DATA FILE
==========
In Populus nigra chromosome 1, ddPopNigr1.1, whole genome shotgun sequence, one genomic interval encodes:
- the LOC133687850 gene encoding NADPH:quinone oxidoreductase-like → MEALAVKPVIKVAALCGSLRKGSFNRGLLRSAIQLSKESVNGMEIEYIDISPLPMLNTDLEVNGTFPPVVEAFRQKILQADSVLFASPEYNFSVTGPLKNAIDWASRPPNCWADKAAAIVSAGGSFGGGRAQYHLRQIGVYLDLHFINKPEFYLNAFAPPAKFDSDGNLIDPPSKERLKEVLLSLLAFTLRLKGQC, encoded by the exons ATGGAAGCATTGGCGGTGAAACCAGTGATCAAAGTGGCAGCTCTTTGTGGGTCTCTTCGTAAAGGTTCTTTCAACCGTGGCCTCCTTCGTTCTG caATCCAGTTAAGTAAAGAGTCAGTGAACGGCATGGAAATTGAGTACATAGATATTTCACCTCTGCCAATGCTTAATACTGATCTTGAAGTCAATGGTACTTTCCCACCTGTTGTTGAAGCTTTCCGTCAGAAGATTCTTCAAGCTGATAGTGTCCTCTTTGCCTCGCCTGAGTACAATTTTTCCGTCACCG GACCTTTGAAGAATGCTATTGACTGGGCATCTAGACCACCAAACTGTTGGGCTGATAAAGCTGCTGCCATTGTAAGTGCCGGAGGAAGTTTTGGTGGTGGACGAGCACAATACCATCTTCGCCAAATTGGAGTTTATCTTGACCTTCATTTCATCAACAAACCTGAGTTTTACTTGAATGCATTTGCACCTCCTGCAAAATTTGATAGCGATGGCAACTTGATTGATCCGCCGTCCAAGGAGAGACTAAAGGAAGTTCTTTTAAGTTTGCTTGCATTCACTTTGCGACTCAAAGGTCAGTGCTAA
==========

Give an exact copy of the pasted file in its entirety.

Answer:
In Populus nigra chromosome 1, ddPopNigr1.1, whole genome shotgun sequence, one genomic interval encodes:
- the LOC133687850 gene encoding NADPH:quinone oxidoreductase-like → MEALAVKPVIKVAALCGSLRKGSFNRGLLRSAIQLSKESVNGMEIEYIDISPLPMLNTDLEVNGTFPPVVEAFRQKILQADSVLFASPEYNFSVTGPLKNAIDWASRPPNCWADKAAAIVSAGGSFGGGRAQYHLRQIGVYLDLHFINKPEFYLNAFAPPAKFDSDGNLIDPPSKERLKEVLLSLLAFTLRLKGQC, encoded by the exons ATGGAAGCATTGGCGGTGAAACCAGTGATCAAAGTGGCAGCTCTTTGTGGGTCTCTTCGTAAAGGTTCTTTCAACCGTGGCCTCCTTCGTTCTG caATCCAGTTAAGTAAAGAGTCAGTGAACGGCATGGAAATTGAGTACATAGATATTTCACCTCTGCCAATGCTTAATACTGATCTTGAAGTCAATGGTACTTTCCCACCTGTTGTTGAAGCTTTCCGTCAGAAGATTCTTCAAGCTGATAGTGTCCTCTTTGCCTCGCCTGAGTACAATTTTTCCGTCACCG GACCTTTGAAGAATGCTATTGACTGGGCATCTAGACCACCAAACTGTTGGGCTGATAAAGCTGCTGCCATTGTAAGTGCCGGAGGAAGTTTTGGTGGTGGACGAGCACAATACCATCTTCGCCAAATTGGAGTTTATCTTGACCTTCATTTCATCAACAAACCTGAGTTTTACTTGAATGCATTTGCACCTCCTGCAAAATTTGATAGCGATGGCAACTTGATTGATCCGCCGTCCAAGGAGAGACTAAAGGAAGTTCTTTTAAGTTTGCTTGCATTCACTTTGCGACTCAAAGGTCAGTGCTAA